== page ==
Tuesday, July 07, 2009


With a few minor quibbles, such as the phrase "... machine fires electronics that reach nearly the speed of light ...", this is a quick news summary of the Jefferson National Accelerator Facility, one of the DOE's National Laboratories.

The Energy Department's Thomas Jefferson National Accelerator Facility, or Jefferson Lab, was created to study nuclear physics — the most basic pieces that make up our universe.

It takes a massive machine to study the smallest particles known to man. That machine, the centerpiece of the lab's work, is the Continuous Electron Beam Accelerator Facility.

I always wonder whenever we have accounts like this, that someone eventually will get confused into wondering the difference between high energy physics and nuclear physics. For example, the Tevatron and LHC are "high energy physics" machines, while CEBAF and RHIC are "nuclear physics" machines. Most of us in physics kinda understand the energy range and even the type of studies being done in those machines that vaguely separates "nuclear" from "high energy/elementary particles". However, the general description we give to the public (see this news article, for example, doesn't have any distinguishing features that separates one from the other. I mean, saying something like:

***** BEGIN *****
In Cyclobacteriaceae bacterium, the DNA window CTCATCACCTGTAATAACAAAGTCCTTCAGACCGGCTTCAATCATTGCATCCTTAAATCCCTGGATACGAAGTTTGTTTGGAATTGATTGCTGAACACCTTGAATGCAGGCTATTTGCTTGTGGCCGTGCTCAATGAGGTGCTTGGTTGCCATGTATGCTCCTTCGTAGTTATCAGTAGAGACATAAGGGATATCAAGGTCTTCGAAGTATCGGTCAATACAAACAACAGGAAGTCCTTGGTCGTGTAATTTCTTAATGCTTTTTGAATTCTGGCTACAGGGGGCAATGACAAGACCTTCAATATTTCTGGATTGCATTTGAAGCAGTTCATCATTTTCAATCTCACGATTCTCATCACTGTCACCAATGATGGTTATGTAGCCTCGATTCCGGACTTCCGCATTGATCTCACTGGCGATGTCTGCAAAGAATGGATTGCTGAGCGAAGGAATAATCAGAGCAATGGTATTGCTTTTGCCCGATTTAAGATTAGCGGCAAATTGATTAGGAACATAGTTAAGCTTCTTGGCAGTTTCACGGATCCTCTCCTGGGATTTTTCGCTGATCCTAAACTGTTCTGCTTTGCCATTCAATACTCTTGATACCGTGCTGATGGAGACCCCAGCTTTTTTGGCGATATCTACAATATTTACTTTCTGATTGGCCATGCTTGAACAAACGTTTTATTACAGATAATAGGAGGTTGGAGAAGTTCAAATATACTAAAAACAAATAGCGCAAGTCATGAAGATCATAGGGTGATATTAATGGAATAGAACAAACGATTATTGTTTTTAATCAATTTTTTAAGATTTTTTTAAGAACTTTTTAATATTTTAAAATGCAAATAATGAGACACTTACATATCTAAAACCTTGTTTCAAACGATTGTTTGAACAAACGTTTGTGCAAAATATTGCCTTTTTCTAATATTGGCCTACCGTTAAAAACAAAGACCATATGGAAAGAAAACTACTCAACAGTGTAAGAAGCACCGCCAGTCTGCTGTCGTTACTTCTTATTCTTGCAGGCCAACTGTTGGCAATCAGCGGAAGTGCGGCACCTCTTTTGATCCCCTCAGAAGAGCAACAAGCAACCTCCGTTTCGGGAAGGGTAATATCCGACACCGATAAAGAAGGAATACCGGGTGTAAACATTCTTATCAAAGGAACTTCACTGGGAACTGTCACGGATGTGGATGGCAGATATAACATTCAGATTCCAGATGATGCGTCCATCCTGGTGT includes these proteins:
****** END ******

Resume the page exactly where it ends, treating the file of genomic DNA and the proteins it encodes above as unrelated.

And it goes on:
"...created to study nuclear physics — the most basic pieces that make up our universe...."


"... a massive machine to study the smallest particles known to man... "

would be an accurate description of high energy physics endeavor as well. If I were a very astute layman, I could have easily noticed the "non-difference" and ask "OK, so how is this any different than high energy physics?"

I would have been a tremendous service to the public if news articles like this emphasize why this is specifically a "nuclear physics" facility.


1 comment:

john said...

I'm not sure you have to answer the question "how is this different from high energy physics". As someone working at Jefferson Lab, I think it's fair to say that a lot of the work going on there falls in the broad category of "high energy physics", especially when talking to people outside of the field.

Experts can of course identify some differences in the focus of medium energy and HEP research, but in a broad sense, I don't think there's a clear cut separation (especially when you start talking about things like neutrino scattering measurements).

In fact, I'd say that the clearest differentiation between medium energy and high energy physics is on the funding side, not the physics side (and similarly for the differences between low energy and medium energy nuclear physics). The facilities are different, and some of the physics goals are unrelated, but other aspects are studies in both areas.